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The driver as a reference

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#1 karlth

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Posted 17 August 2013 - 10:15

This thread was closed but is reopened as a new topic as directed by the forum admin. To ensure that this topic remains open please refrain from mentioning Jenson Button


When Ferrari signed Michael Schumacher in 1995 Luca Montezemolo said that now Ferrari had the fastest driver there were no more excuses. If the team qualified badly it was because the car was slow, not the driver. Ferrari had signed a reference.

Now Ross Brawn says the same in Autosport, Hamilton is important because he is the reference the team needed:

"Lewis brings a great reference .... We will not be lacking in achieving our ambitions and objectives because of drivers. We'd only be lacking because we haven't built a strong enough car or because we haven't operated as a team strongly enough. I think it was a little unfortunate with Michael [Schumacher] because we didn't have these references. "

We can see the same with Ferrari and Red Bull. Both teams know that if results aren't coming it is because the car is slow. Alonso and Vettel can be trusted to consistently extract near everything from the car.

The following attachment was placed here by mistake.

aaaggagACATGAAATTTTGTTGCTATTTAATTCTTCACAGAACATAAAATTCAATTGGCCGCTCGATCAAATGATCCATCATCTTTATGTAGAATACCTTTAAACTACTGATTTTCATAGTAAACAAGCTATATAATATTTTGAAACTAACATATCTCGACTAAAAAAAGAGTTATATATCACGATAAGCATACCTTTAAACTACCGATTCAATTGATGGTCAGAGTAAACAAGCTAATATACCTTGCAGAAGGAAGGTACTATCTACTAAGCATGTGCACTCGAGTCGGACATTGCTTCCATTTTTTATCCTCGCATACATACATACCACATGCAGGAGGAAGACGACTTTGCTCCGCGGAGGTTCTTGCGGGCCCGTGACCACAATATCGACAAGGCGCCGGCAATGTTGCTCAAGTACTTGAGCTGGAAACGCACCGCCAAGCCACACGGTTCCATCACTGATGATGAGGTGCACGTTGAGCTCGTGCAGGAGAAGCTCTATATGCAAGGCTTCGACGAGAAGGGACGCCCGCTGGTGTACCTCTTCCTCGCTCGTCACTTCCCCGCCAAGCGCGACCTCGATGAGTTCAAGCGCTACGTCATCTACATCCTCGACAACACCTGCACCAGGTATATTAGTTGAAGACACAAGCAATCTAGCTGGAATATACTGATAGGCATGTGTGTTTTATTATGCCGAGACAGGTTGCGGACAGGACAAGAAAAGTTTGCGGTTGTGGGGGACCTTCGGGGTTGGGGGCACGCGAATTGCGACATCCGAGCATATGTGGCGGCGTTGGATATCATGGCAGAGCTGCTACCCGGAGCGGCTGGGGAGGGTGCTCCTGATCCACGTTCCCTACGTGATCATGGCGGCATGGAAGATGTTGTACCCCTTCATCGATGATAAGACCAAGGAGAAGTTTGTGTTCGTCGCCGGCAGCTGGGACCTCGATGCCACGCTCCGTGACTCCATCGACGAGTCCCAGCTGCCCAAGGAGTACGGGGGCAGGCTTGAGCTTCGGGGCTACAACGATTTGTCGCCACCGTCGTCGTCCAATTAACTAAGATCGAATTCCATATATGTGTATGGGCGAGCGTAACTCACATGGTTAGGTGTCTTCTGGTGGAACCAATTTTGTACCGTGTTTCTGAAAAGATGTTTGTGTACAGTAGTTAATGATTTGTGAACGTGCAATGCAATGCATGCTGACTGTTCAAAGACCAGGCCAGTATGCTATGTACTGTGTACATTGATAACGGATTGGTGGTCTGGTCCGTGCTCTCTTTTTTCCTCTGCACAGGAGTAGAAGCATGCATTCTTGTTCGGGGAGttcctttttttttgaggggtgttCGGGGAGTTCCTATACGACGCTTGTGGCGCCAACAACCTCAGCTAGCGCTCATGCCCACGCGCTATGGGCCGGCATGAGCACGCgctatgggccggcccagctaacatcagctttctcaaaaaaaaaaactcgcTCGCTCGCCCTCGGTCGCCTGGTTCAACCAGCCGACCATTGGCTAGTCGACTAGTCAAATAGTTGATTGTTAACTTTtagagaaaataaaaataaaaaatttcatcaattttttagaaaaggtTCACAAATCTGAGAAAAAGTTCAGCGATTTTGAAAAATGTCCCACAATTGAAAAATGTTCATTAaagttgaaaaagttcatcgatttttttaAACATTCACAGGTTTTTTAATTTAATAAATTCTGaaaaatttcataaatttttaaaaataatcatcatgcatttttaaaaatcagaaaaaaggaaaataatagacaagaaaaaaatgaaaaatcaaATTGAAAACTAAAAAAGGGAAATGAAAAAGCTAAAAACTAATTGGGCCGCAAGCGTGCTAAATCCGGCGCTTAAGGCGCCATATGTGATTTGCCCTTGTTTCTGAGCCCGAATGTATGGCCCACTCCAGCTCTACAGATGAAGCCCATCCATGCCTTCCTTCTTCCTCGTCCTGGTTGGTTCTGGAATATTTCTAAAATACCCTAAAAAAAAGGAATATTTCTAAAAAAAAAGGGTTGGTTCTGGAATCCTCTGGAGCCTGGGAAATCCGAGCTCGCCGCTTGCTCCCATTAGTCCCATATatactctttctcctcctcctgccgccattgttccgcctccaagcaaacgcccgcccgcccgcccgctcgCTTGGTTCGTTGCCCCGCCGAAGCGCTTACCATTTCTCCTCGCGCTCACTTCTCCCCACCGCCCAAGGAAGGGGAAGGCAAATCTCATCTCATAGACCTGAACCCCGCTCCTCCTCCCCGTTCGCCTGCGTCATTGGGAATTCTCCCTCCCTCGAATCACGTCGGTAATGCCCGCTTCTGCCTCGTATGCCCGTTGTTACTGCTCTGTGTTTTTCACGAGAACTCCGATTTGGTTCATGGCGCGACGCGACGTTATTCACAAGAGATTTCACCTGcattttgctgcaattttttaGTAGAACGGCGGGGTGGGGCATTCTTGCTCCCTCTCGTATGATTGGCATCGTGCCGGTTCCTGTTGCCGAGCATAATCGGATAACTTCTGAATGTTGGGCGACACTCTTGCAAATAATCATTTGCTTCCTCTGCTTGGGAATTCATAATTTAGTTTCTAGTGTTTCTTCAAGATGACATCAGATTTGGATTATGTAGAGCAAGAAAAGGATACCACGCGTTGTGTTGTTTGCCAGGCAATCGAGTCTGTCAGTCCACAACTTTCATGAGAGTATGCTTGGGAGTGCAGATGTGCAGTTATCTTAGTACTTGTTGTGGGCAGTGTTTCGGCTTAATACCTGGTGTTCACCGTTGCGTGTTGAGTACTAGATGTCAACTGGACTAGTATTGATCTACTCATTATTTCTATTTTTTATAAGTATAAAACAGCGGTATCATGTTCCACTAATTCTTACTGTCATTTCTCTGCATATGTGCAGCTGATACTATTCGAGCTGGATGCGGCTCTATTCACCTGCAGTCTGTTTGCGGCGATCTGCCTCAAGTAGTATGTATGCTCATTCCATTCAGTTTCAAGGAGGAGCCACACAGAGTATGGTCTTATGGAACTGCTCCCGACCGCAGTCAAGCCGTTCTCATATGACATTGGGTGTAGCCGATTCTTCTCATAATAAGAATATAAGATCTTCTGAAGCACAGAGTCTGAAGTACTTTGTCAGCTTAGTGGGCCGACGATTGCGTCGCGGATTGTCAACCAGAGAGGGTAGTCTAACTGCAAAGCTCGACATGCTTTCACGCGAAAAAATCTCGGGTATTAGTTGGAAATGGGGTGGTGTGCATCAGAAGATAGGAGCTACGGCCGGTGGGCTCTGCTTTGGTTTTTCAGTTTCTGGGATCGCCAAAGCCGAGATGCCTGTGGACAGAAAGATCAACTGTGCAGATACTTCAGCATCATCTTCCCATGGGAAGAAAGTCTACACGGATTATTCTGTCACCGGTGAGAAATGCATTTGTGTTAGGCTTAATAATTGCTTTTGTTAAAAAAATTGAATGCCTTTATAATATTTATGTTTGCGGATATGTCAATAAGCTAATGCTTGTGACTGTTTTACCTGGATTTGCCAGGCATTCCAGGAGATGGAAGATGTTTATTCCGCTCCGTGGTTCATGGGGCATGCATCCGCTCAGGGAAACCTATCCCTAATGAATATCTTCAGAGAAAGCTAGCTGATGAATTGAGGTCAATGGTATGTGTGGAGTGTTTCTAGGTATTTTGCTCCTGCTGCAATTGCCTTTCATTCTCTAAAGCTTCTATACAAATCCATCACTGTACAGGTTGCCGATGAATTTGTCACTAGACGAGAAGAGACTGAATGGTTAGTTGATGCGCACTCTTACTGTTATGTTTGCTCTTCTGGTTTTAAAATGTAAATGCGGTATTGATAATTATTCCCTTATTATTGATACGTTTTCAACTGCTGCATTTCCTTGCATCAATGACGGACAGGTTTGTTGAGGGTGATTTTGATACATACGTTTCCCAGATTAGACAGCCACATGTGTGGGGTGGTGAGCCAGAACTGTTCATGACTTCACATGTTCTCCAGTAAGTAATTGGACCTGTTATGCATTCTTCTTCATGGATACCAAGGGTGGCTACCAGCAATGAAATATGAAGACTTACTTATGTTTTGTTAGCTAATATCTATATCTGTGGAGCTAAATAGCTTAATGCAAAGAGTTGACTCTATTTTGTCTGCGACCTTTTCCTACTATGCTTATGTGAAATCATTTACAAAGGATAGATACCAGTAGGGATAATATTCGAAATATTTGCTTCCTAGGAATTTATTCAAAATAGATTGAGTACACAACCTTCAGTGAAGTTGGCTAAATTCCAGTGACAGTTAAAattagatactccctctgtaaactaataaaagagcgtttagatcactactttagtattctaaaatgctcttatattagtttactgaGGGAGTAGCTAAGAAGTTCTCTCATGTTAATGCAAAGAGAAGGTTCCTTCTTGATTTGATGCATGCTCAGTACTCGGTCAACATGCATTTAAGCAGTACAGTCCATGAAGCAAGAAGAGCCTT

How can a team handle development with inconsistent drivers? Should midfield teams focus more on drivers that can adapt easily, are consistent but lack absolute pace instead of fast drivers that lack consistency?



#2 undersquare

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Posted 17 August 2013 - 11:14

I guess it's part and parcel of being a midfield team. They have to engineer their way up the grid and work at spotting young talent I suppose. They're between a rock and a hard place choosing between a slow old driver and a wild young one, but either way I'd have thought the engineers would concentrate on the car as a car, by the numbers, and just fine-tune it with the drivers.